Ke’Andria Harris (left), and her CYC Mentor, Layla Helton (right).

Layla Helton immediately lights up when asked about her mentee, Ke’Andria Harris, a senior at Robert A. Taft Information Technology High School. The bond between CYC mentors and their mentees is a very special one, and Layla’s smile conveys this message with genuine sincerity.
A young professional in her mid-twenties, Layla was committed to volunteering in her community following her master’s program at Xavier University. “I thought I would start with youth,” she beams. “I wanted to become a mentor after speaking with [CYC mentor], Betheny Herr, and hearing her mentoring story. I knew this would be a great opportunity to make a difference – to make a real impact.”
Layla and Ke’Andria had an instant connection when they were matched. “It could not have been more perfect,” Layla recalls fondly. “Both of us are passionate about learning, and Ke’Andria is a very dedicated student. She throws herself into her studies completely. She loves the sciences, and ultimately hopes to become an ultrasound technician. As a millennial, I definitely felt a strong pull to mentor a high school student. I thought I could offer some real life experience and helpful tips to my mentee as she explores her college options.” 
The value and benefit of CYC mentoring relationships is clear, and this is why we strive to place one caring adult in the life of a vulnerable child. Over the past five years, 96% of CYC seniors graduated on-time from high school, and 86% of our students successfully transitioned to their next steps – enrolled in college/technical training, employed or enlisted in the military. Mentors play a significant role in shepherding our students to these critical milestones.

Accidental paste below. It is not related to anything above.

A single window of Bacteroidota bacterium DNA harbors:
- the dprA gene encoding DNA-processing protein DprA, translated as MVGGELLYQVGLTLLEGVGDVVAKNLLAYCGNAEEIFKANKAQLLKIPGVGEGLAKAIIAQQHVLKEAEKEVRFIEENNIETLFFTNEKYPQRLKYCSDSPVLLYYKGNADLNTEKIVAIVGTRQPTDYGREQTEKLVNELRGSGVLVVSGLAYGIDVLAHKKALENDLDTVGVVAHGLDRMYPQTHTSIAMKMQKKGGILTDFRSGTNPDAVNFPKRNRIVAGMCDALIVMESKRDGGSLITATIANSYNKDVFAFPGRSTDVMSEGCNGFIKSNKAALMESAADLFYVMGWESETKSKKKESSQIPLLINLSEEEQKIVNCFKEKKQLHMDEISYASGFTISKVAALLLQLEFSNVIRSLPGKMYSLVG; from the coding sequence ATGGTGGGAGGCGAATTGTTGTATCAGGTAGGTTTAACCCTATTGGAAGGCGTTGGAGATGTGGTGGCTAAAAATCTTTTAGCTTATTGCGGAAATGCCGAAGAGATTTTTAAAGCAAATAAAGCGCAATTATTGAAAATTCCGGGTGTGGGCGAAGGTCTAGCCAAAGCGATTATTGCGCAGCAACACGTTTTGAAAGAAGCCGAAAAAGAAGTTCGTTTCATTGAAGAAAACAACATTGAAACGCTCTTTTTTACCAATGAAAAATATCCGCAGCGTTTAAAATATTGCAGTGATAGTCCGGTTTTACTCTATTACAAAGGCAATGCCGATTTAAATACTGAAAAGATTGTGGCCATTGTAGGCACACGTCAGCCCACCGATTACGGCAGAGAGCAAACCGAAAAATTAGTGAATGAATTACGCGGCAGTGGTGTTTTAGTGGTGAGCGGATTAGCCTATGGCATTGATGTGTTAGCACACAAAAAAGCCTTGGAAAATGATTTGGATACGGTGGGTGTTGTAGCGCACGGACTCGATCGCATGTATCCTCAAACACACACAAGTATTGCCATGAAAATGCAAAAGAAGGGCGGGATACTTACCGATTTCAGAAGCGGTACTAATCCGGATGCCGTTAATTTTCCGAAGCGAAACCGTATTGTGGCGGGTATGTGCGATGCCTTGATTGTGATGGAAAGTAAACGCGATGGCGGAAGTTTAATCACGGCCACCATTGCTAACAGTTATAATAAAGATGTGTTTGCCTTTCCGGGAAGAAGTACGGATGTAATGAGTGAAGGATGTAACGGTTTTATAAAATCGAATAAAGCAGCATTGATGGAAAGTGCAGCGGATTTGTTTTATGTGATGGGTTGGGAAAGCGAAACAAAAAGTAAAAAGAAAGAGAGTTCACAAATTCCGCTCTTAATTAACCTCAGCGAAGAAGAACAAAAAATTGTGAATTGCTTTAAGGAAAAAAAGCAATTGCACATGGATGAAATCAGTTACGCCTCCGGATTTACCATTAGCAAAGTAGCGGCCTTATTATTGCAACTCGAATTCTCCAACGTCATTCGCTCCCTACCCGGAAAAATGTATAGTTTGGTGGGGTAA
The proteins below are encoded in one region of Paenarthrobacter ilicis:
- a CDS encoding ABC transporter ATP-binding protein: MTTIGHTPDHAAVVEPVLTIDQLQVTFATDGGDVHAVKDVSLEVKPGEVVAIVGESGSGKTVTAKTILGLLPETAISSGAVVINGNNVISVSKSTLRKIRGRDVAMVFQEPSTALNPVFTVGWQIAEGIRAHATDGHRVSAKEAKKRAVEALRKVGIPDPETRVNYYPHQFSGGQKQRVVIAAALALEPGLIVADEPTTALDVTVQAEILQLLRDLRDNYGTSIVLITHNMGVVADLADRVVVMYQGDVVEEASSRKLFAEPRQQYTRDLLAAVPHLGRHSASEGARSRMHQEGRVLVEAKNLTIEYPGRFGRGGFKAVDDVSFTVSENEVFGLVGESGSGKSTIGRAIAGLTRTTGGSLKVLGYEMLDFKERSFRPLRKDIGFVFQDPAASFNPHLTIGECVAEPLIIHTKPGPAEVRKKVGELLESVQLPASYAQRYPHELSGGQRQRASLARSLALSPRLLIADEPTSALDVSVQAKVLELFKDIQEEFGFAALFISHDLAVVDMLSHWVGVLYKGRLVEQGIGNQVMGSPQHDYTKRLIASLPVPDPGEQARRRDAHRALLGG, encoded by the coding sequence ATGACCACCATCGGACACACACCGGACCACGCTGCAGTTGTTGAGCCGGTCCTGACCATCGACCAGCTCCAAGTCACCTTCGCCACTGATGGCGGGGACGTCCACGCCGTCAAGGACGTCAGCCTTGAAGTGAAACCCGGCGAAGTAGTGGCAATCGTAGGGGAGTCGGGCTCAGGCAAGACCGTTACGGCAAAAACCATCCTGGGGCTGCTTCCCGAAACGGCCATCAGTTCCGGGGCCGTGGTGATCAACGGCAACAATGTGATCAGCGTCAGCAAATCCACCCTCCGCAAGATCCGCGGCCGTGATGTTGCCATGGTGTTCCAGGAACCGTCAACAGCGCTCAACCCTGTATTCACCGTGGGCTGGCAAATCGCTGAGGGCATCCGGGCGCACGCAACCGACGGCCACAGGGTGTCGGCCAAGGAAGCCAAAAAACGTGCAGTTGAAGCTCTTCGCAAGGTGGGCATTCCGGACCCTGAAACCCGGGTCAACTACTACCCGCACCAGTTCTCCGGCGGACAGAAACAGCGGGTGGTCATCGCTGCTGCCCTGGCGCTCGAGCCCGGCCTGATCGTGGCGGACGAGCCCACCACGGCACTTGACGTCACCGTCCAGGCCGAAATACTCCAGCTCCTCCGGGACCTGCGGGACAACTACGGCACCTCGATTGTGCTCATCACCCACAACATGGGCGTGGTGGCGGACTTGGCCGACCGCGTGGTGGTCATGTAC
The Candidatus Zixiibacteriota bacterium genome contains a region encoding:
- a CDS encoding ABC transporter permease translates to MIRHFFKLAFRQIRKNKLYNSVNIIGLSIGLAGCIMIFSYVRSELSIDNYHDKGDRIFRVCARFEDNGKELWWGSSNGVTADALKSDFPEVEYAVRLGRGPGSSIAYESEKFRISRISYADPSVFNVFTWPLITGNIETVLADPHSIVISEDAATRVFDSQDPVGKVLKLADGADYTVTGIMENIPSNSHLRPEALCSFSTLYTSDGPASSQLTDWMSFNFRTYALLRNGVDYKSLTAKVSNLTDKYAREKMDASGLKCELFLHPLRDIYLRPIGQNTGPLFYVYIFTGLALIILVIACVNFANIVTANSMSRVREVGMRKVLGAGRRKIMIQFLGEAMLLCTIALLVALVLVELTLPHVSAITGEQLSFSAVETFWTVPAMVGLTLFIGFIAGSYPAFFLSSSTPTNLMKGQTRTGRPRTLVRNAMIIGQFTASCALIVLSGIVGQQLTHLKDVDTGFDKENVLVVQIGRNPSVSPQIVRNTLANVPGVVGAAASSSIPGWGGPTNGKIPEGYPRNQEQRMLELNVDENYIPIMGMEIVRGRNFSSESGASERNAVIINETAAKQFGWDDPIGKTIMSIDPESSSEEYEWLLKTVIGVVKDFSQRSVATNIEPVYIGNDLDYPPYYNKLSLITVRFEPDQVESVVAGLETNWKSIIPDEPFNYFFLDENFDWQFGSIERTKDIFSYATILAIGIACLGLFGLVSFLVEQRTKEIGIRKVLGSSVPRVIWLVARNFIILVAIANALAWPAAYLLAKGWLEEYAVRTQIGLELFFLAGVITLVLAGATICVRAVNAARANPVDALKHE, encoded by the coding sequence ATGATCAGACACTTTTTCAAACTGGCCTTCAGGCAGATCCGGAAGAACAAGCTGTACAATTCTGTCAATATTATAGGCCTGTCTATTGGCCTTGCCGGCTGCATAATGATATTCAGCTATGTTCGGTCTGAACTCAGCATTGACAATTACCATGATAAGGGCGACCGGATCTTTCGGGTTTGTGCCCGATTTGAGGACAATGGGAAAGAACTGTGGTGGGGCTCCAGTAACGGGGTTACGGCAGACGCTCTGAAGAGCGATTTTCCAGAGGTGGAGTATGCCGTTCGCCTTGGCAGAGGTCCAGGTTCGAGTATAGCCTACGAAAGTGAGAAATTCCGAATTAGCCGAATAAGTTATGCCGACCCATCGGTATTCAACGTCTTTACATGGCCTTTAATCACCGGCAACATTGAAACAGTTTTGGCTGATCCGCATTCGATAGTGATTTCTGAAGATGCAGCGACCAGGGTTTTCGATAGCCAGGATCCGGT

Layla jumped right in with helping Ke’Andria meet these vital benchmarks for success. They started with college financial aid applications and college visits. “
My main goal is to help her find the right college to achieve her dreams,” she says. “Fit is so important. I want to support her as much as possible with the college admissions process. Recently, we went to look at the University of Cincinnati together. It was a great experience.”

Layla has many hopes and wishes for Ke’Andria. She muses, “I look forward to being there for Ke’Andria when she graduates from high school this coming spring, and continuing our relationship when she goes to college. Ke’Andria is an incredibly strong young woman, and has already overcome a great deal in her life. It’s my sincere hope that college will empower her to keep fighting for her dreams. I know she will be an amazing ultrasound technician.”

On the mentoring experience, she adds, “It’s been a lot of fun, and I can’t imagine not being there for my mentee. She is a huge part of my life.”